The power that knows the way will take care of you. The one who makes the sun shine, the grass grow, the apples grow perfectly on apple trees, the food that sustains us, nourishes us. Everything has been lovingly provided for us. Have faith, trust the power that knows the way.
This is the first step, to have total faith and total trust in the infinite, the one. You may call this God, if you want to. Makes no difference what you call it. It is within you. It is without you. It is everywhere. All you have to do is to surrender to it. Surrender all of your doubts, your frustrations, your fears, everything that has besieged you for so long. Give it all up. It doesn’t belong to you. Be free of it.
No Body, no Mind, no World
When you’re able to do this, you can go further, and understand that there never was a body to begin with. The world, as it appears, does not exist. The universe, as it appears does not exist. Yet you are, and you will always be. What are you and what will you always be?
There is no answer for that, for the mind can never comprehend the unknown, the transcendental, the Self. The mind can never know these things. The mind only knows itself as a body, as a doer. Therefore you have to transcend the mind, transcend the thoughts, transcend the world, transcend the universe, and enter the silence, where there is total bliss, and peace and harmony.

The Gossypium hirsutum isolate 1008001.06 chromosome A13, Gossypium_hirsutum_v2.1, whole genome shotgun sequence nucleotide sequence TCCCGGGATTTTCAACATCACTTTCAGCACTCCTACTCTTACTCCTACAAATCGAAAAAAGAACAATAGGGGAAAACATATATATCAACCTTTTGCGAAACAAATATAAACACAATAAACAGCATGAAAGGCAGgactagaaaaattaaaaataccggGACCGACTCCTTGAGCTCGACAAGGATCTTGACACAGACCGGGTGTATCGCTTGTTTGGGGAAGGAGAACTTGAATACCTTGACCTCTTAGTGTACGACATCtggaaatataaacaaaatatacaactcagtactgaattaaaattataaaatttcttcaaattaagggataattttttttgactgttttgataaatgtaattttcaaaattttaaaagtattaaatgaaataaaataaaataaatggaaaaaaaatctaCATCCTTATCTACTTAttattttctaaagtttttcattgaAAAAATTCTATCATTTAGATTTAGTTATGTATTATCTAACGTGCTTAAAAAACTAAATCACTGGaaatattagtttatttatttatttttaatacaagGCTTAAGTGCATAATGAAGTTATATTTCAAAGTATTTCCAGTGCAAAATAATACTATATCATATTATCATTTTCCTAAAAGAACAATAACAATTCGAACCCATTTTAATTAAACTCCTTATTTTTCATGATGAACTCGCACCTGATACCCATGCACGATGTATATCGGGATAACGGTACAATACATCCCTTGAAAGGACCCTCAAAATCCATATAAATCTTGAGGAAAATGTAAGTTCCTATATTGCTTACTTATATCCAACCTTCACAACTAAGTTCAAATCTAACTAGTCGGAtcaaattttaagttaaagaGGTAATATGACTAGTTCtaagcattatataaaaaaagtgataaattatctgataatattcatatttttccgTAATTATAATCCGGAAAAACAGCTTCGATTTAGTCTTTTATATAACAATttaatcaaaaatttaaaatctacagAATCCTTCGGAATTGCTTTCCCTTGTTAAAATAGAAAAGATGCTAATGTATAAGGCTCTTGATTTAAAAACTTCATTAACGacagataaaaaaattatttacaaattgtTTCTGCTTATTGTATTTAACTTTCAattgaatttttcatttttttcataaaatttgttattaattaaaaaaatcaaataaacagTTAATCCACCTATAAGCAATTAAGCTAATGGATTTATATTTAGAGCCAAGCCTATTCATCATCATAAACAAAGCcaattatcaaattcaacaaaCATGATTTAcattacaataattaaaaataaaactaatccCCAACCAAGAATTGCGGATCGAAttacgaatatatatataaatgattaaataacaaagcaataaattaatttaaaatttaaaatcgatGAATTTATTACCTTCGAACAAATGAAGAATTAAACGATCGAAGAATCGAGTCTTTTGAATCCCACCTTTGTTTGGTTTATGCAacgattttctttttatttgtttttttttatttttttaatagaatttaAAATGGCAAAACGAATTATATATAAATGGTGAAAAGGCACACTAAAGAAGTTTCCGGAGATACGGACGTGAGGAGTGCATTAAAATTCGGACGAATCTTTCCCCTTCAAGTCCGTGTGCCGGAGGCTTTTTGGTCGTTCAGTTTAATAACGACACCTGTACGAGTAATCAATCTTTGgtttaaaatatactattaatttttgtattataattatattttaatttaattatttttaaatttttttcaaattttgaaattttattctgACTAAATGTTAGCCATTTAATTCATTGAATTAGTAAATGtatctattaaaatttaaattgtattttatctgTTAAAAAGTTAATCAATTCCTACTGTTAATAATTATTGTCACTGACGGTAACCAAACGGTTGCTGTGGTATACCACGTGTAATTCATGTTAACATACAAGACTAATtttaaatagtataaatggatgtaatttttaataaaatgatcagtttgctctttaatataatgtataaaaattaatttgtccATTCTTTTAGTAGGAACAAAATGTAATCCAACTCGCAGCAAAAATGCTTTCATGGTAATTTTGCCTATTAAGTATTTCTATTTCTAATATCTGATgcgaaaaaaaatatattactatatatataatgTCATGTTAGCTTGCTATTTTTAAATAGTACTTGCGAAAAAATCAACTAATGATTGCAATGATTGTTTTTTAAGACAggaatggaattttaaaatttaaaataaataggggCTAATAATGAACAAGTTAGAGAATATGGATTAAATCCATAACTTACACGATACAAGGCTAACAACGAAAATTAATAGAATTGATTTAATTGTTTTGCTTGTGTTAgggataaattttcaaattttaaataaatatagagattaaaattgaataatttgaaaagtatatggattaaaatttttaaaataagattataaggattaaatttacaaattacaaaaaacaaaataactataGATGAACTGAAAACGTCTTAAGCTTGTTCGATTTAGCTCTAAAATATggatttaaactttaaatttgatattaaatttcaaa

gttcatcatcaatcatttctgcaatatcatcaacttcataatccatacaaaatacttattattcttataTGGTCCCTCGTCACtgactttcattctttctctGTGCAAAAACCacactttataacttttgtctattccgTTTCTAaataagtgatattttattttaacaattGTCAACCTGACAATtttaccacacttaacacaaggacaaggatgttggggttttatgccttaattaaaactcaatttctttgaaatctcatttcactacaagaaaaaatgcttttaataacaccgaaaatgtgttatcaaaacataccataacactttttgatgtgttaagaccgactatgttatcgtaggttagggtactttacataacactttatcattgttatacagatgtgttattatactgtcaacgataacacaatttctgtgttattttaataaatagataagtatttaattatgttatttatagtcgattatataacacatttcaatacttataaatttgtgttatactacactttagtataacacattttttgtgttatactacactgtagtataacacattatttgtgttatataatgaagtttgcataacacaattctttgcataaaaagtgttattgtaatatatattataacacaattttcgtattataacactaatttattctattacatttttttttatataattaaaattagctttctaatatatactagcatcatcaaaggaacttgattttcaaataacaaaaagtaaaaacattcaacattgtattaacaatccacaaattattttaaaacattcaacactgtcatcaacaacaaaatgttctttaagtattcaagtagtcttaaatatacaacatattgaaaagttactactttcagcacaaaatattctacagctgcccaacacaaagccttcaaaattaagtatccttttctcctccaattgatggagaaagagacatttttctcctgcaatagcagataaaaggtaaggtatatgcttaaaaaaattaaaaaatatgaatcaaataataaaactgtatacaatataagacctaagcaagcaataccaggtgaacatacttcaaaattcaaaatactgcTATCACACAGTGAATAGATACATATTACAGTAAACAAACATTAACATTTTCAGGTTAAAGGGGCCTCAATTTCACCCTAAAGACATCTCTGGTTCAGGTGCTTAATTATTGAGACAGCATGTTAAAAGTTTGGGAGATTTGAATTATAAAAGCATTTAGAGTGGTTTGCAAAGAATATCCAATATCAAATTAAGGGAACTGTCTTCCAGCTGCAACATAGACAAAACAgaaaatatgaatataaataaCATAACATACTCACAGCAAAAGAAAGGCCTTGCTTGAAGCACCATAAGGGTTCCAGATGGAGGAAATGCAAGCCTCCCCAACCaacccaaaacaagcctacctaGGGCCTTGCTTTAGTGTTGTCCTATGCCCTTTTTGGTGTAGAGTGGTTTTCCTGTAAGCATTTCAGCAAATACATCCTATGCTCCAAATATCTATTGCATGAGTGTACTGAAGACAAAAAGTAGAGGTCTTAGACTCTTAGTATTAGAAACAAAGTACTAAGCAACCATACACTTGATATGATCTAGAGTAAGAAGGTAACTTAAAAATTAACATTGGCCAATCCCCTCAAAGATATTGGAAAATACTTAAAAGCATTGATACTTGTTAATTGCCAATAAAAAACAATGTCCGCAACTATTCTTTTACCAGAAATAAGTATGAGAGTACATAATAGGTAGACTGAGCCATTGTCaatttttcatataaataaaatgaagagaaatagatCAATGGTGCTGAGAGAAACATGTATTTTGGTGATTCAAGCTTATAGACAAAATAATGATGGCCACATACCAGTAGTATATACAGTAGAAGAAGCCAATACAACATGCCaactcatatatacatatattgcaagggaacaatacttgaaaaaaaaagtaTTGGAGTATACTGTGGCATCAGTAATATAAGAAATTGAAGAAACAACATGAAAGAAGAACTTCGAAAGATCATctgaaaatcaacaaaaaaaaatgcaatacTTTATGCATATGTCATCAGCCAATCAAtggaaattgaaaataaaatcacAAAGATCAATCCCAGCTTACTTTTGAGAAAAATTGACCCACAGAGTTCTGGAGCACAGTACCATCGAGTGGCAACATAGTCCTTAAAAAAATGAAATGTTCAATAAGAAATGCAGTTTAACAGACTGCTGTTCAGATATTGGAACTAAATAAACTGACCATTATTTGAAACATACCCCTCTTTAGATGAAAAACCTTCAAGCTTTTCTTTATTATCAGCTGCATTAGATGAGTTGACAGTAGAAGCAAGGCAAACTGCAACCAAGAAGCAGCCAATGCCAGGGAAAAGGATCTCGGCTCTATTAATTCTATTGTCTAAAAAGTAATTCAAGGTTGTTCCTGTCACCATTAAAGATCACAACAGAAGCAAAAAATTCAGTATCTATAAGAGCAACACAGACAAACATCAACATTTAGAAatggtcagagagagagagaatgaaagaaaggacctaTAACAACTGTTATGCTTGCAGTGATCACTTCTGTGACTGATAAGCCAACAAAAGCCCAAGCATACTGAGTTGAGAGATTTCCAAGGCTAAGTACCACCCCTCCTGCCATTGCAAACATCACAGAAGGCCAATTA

Do not be in conflict with yourself
Do not be in conflict with your thoughts and the self. When there is no conflict there are no thoughts. Thoughts only appear because there’s conflict. By conflict I mean, you’re worrying about getting rid of your thoughts, you’re doing sadhana, meditation, pranayamas, japa. All of these things cause conflict.
For aren’t you saying, ‘I’m doing these things to become liberated. I’m doing these things to become free.’ The reason there’s a the conflict is because you’re already free and liberated. Therefore when you give yourself the information that you have to do something to become liberated, there is immediately conflict.
Your programmed belief in being a body-mind causes this conflict
This is the only problem you have. It is your conflict. And this conflict comes from programming when you were a child, from samskaras, … This is where the conflict comes from. For it tells you, ‘I’m just a human being, I’m just a frail body. I have to suffer sometimes, sometimes I have to be happy.’ This is all a lie. There never was a you that has to suffer. There never was a you that has to be happy.
Nobody needs to be happy
There is no one in you who needs to be happy. There is no one in you who needs to be miserable. They are both impostors. So every time you try to exchange negative conditioning to positive conditioning, you’re causing conflict. This is the reason psychology and psychiatry does not work. For they’re trying to make you normal. Who wants to be normal? How boring.
Wish for nothing